# Using Test Gap Analysis (TGA) to Identify Untested Changes
# Why Test Gap Analysis?
Untested changes are typically error prone and often lead to production defects . Teamscale's Test Gap analysis is an automated way of identifying changed code that was never tested since its last modification. Such areas are called test gaps. Knowing a system's test gaps allows you to make a conscious decision, which code has to be tested before shipping and which gaps are of low risk and can be left untested. This section shows how to identify untested changes with the Test Gap analysis feature in Teamscale.
To use Test Gap analysis,
- your project should be connected to your source code repository, and
- you should upload test coverage regularly.
# Baseline and End Date
As Test Gap analysis works on changes, you need to define a suitable time span, i. e.
- a baseline, which refers to the date from which on to investigate code changes, and
- an end date, which marks the other end of the time frame.
Only changes that were made to the system between baseline and end date are considered in the Test Gap analysis.
# Creating a Dashboard for Test Gap Analysis
In Teamscale, untested changes are visualized using dashboards. Therefore, we first briefly describe how to configure a Test Gap analysis dashboard, which is needed to identify test gaps.
For more detailed information on how to create dashboards in Teamscale, please see this article.
Switch to the Dashboard perspective and create a new dashboard. On the dashboard canvas, add a new Test Gap Treemap widget. You will see a treemap, a graphical representation of the source code of your project:
Every rectangle on this treemap corresponds to a method in the source code. The bigger the rectangle, the longer the method. Resize the widget by dragging its lower right corner until its size fits your needs. Then hit at the upper left corner to configure it.
In this configuration dialog, there are several settings that determine, which information is shown on the treemap. Depending on your situation at hand, i. e., which specific information you are interested in, you will need to make different settings. The meaning of the options is as follows:
|Path||Refers to the part of your project you want to see on the Test Gap treemap. You might want to select your whole project, but you can also choose a smaller subset, say the component you are responsible for. The treemap will then zoom into that area.|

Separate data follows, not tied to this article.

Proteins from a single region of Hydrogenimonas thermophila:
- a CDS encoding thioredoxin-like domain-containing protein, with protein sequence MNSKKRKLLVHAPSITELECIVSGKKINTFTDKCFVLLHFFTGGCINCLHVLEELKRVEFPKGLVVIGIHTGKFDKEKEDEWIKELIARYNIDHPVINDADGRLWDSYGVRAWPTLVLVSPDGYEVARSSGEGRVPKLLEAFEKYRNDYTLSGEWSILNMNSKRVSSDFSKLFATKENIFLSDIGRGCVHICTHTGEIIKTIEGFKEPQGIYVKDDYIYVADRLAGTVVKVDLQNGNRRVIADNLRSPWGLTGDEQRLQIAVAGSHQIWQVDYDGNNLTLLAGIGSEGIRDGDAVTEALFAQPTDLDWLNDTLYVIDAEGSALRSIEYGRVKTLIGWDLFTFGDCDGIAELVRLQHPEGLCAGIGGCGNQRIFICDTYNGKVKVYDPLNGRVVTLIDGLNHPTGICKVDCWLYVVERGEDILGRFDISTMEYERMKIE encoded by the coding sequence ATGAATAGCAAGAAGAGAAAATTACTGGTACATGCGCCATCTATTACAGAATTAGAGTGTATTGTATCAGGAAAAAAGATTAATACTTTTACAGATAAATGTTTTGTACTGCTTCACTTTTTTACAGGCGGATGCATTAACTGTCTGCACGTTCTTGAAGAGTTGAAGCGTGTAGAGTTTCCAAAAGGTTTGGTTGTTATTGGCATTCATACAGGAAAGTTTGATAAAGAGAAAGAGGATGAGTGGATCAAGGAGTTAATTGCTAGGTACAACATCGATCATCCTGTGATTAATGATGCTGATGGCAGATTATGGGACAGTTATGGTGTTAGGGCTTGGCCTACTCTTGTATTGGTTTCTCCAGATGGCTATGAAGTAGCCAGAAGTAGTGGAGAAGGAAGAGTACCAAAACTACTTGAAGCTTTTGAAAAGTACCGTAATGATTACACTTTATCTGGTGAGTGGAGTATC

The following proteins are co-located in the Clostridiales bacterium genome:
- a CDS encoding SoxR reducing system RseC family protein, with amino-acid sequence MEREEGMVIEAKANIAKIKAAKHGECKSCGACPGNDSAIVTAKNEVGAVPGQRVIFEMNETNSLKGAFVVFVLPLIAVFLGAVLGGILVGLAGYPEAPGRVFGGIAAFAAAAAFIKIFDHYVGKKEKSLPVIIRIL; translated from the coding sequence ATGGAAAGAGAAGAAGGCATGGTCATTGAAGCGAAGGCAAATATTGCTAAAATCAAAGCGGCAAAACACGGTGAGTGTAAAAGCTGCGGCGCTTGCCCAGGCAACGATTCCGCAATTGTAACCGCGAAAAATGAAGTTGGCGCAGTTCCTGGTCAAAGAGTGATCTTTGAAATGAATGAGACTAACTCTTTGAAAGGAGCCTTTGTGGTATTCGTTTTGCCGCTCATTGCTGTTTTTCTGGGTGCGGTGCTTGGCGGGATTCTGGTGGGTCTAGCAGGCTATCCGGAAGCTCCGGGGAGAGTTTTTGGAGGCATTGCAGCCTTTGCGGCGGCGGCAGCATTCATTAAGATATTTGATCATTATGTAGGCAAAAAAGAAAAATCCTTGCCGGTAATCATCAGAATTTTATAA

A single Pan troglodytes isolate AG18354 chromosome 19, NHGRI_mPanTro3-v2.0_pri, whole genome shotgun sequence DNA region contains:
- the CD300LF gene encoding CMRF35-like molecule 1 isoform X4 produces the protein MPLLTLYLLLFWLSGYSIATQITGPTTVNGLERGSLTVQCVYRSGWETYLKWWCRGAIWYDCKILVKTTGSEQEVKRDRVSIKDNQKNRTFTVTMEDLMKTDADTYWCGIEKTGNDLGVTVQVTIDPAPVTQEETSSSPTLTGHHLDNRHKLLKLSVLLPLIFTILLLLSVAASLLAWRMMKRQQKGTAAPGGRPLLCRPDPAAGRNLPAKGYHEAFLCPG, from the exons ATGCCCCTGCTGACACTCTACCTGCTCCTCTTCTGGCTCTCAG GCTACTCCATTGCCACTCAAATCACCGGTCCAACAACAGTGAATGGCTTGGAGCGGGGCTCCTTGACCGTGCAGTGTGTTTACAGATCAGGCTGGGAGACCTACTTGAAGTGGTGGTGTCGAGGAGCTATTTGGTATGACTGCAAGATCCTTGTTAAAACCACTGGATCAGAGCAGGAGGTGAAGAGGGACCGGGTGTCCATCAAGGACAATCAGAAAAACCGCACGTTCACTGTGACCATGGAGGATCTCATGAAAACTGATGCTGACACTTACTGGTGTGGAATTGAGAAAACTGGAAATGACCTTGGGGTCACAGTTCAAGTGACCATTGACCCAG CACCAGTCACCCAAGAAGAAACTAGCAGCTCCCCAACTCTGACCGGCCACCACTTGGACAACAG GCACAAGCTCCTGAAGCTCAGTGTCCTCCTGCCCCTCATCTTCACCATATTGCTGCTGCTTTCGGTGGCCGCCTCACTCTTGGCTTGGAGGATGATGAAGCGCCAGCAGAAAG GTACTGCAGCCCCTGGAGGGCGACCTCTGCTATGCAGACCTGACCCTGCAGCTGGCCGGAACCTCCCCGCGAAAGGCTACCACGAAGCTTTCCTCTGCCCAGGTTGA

|Baseline||Refers to the date from which on to consider changes, as described above. Choose a date slightly before the first change that is relevant to you to ensure that no changes are lost.|
|End date||marks the other end of the time frame. The **No end date** option ensures that also future changes and future test information will be shown, i. e. this option keeps the end date always at the current time.|
|Coverage Sources||are logical containers for different kinds of coverage, e.g.»Manual Test« or »Unit Test« or »Test Server 3«. Whenever uploading coverage to Teamscale, a coverage source has to be specified. Here you can select the coverage you want to consider in the Test Gap analysis by simply ticking the corresponding check box, or selecting all coverage sources.|
The resulting treemap should look like the one above. On this treemap, every rectangle has one of the following colors:
Gray for methods that were not changed since the baseline you entered,
Orange for methods were changed and remained untested, and
Red for methods were added but untested since the baseline.
Green, if the method was changed but also executed since its last modification.
# Influence of the chosen baseline on how a single method is shown in the Test Gap Treemap
This picture helps to get a better understanding of how the selected baseline and end date influence what is shown on the Test Gap treemap, and how methods are color-coded. It shows the history of a single method represented using the previously described colors: The method is first added, then tested, later changed again, and so forth. Because the last version of the method is tested, it will appear green on the treemap.
The second row illustrates, what happens, if a baseline is set at a specific point: The method would still appear green on the treemap.